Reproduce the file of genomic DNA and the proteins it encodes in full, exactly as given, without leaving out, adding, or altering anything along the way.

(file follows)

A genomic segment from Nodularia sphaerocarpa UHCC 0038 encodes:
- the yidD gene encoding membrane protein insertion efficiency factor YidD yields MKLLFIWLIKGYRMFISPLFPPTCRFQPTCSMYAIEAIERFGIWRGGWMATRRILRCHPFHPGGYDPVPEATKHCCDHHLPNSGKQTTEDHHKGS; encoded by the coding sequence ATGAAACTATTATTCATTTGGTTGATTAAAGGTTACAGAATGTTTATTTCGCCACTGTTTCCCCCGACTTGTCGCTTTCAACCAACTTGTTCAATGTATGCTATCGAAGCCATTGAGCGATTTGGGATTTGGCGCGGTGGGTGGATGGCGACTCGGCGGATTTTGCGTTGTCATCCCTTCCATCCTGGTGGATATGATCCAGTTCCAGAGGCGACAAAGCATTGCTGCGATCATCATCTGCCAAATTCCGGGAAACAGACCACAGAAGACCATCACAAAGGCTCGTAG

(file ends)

A genomic segment from Nodularia sphaerocarpa UHCC 0038 encodes:
- the yidD gene encoding membrane protein insertion efficiency factor YidD yields MKLLFIWLIKGYRMFISPLFPPTCRFQPTCSMYAIEAIERFGIWRGGWMATRRILRCHPFHPGGYDPVPEATKHCCDHHLPNSGKQTTEDHHKGS; encoded by the coding sequence ATGAAACTATTATTCATTTGGTTGATTAAAGGTTACAGAATGTTTATTTCGCCACTGTTTCCCCCGACTTGTCGCTTTCAACCAACTTGTTCAATGTATGCTATCGAAGCCATTGAGCGATTTGGGATTTGGCGCGGTGGGTGGATGGCGACTCGGCGGATTTTGCGTTGTCATCCCTTCCATCCTGGTGGATATGATCCAGTTCCAGAGGCGACAAAGCATTGCTGCGATCATCATCTGCCAAATTCCGGGAAACAGACCACAGAAGACCATCACAAAGGCTCGTAG